The JA ITS TYME Programme
This 20 session incubator style programme is targeted at out of school unemployed youth between the ages of 18 – 35 and is facilitated over three months. During this time students are required to start up and run a sustainable business. The programme is modelled on the highly successful Mini Enterprise Programme where students are introduced to business theory, after which they are required to start up their own businesses.
Programme objectives include:
– Students equipped with the necessary skills to establish a sustainable business
– Students start a sustainable small business
– Students made aware of resources available to support and advise them after completing the programme
– Students introduced to micro finance institutions as options for funding their business start ups
– Students assisted through a mentoring process for a period of six months after programme completion to ensure business sustainability
After intensive programme marketing, applications are received from interested students. A selection process is undertaken in an attempt to ensure the suitability of the applicants. The application process includes:
– An assessment of English literacy, both understanding and speaking
– An evaluation of propensity towards entrepreneurial activity
– Determination of the availability of the candidate to fully participate in the programme (they cannot be working or studying full time)
– Preference will be given to those candidates who have previously participated in a life skills or other business skills programme
– The candidates’ participation in and results of a small business exercise (the Ginger Beer Exercise)
As part of the selection process, students are required to participate in the Ginger Beer Exercise. In teams of 4 -5, students are provided with sufficient ingredients and a recipe to make up 20l of ginger beer which they are required to make and sell within a week. They are expected to learn quickly how to work effectively in a team, and to decide on their own on the selling price of the ginger beer, the marketing thereof and where they will conduct their sales.
During the next programme session, the teams report back on their sales and profits and any profits made are shared among the team. Those students who have not fully participated in the exercise are not accepted onto the formal programme.
The programme includes a community mapping exercise during which students are required to conduct a transect walk and map the assets, both physical and human, within their communities while identifying possible business opportunities where needs and wants are not being met.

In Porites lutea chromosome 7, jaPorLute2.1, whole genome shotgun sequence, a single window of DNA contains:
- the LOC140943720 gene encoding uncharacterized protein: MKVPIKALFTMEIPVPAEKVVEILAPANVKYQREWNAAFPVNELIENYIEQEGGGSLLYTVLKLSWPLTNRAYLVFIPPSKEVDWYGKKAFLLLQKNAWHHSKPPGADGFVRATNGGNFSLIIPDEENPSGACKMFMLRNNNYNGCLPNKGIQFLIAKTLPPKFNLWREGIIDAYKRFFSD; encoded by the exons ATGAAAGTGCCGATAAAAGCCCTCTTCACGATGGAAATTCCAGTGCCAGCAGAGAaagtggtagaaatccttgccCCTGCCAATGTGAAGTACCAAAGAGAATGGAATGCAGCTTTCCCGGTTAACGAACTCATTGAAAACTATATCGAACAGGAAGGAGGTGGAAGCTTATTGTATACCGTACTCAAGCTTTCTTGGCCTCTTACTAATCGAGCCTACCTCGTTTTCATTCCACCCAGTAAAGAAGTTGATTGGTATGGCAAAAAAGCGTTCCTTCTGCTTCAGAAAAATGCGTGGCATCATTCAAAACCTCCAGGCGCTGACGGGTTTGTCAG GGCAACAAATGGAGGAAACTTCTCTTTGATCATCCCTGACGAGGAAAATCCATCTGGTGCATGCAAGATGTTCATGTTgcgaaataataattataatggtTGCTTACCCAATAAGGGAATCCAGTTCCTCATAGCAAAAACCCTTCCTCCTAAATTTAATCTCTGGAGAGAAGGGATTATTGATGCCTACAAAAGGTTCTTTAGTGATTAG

In addition, they spend some time as individuals in mapping their own assets to assist them to identify their own particular skills and interests.
The first few sessions conclude with a session on trust, both among themselves and of the programme process and the facilitator.
The following 7 sessions relate to business theory and it is during these sessions that students are required to conduct and analyse their market research and finalise their product or service. Students may work individually or in teams of not larger than 5. Once they have confirmed the product/service, under the guidance of and with the support of the facilitator, the students launch their small businesses. During this process they also write up a fully comprehensive business plan for submission upon programme completion. Particular emphasis is placed on product/service costing and financial management and controls.
After completion of the formal structured programme, students are provided with comprehensive information on other business support programmes, micro finance opportunities and as well as interesting reading on small business management.
Prior to the launch of their small businesses, each student is required to invest R200 into their own business as start-up capital. JA South Africa is prepared to match that investment as a loan up to an amount of R1 200 to increase the available start-up capital. Students are also referred to micro finance institutions should more funding be required.
For a period of six months after graduating off the programme, the new business owners are supported through a mentoring process. This is conducted mainly telephonically and past experience has shown that even such telephonic mentoring assists the new entrepreneurs greatly. They value the support and advice provided immensely which motivates them to continue with their business ideas even through the most difficult times.
On 10 June, Tshepo Mdwaba and Anastasia Peters attended the ITS TYME Programme in Orange Farm where they met the 29 learners in attendance on the day and agreed, the programme is what is needed to create much-need entrepreneurs to bolster the South African economy and address the challenge of youth unemployment.